The biggest banks have abandoned traditional no-fee checking accounts in the past year or so and raised account fees to record levels. While there is no sign yet of an exodus from the big banks, consumers are growing weary of the new fees some are charging.
Dangling an offer of $100 in free money, Jack Sellards’ bank persuaded him to open an additional checking account a few years ago. All was well until a monthly maintenance fee appeared last year and started gnawing away at the balance.
Sellards immediately closed the account.
“There were no fees at all when it started,” said the retiree, who lives in the Apopka, Fla., area. “But then the rules and fee structure just changed. There was no reason to keep it open.”
Once a big marketing draw for customers of all income levels, the free checking account may be an endangered species. Many of the country’s largest banks, such as JPMorgan Chase, Wells Fargo and Bank of America, are abandoning no-fee checking — a staple of the business for several decades now — as they look for ways to deal with a revenue squeeze caused, they say, by federal financial reforms.
“Some of the same banks that were the last to jump on the free-checking bandwagon are now among the first to jump off,” said Greg McBride, senior financial analyst for research firm Bankrate Inc.
People are clearly fee-weary, though there are no signs yet that account holders are switching banks in retaliation.
Nearly 65 percent of those polled by Bankrate in a recent study said higher fees would make them consider changing banks. Among those earning $75,000 or more annually, 75 percent indicated they were willing to switch.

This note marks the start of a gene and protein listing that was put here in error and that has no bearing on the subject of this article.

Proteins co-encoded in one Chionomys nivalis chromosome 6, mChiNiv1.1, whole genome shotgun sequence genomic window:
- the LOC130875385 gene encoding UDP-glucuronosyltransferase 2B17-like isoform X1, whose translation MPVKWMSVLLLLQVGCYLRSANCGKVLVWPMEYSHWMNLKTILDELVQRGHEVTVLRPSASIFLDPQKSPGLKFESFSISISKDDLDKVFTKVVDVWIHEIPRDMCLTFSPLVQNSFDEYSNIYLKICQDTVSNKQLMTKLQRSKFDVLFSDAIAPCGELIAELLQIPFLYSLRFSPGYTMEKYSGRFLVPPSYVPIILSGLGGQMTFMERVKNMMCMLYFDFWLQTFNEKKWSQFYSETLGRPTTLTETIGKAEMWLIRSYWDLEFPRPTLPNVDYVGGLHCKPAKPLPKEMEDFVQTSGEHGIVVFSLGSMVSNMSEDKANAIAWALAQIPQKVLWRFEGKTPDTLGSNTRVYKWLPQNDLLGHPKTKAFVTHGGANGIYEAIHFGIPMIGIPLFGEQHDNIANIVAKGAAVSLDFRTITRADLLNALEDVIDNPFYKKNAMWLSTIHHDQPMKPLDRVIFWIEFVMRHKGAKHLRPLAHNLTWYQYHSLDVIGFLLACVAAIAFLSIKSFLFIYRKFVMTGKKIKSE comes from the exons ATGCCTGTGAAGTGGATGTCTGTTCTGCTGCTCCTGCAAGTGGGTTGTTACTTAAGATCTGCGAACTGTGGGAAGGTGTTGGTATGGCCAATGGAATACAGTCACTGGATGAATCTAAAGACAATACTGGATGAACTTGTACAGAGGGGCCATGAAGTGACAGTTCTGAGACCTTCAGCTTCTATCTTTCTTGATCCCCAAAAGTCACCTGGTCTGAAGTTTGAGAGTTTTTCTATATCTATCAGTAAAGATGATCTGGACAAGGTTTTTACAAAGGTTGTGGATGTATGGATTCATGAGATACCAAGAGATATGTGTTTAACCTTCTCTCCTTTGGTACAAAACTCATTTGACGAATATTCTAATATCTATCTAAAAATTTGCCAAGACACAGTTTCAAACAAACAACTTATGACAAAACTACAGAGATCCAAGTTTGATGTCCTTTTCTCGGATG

“There’s a risk they are taking,” McBride said of the banks. “And the most likely ones to switch were the higher-income households — those are the customers that the banking industry has spent gobs of money trying to attract.”
The banks complain that new financial reforms have significantly boosted their expenses, cut into their fee revenue and made no-strings-attached free checking too costly for them to offer. Last year, the government imposed limits on banks’ credit-card and overdraft-fee revenue; this year, banks are trying to overturn reforms that will soon cap the “swipe” fees they can charge to process consumers’ debit-card transactions.
They also point out that many customers can still avoid maintenance fees and other surcharges as long as they meet certain conditions, such as maintaining a specified minimum balances and arranging direct deposits.
“Banks really don’t want to raise fees on customers,” said Carol Kaplan, a spokeswoman for the American Bankers Association. “But regulators are forcing us to do it. Congress has severely hampered our ability to earn revenue, so it has to be made up in other ways. And some customers may be impacted in the process.”
Consumer advocates and others say the latest fee increases should motivate affected customers to shop around.
“You are probably going to have more customers shopping around now than any time in recent banking history,” said Stanley D. Smith, a finance professor at the University of Central Florida. “There could be a significant change, since so many who have gotten free checking for so long will be charged in some way. There is more impetus now for customers to shop than ever before.”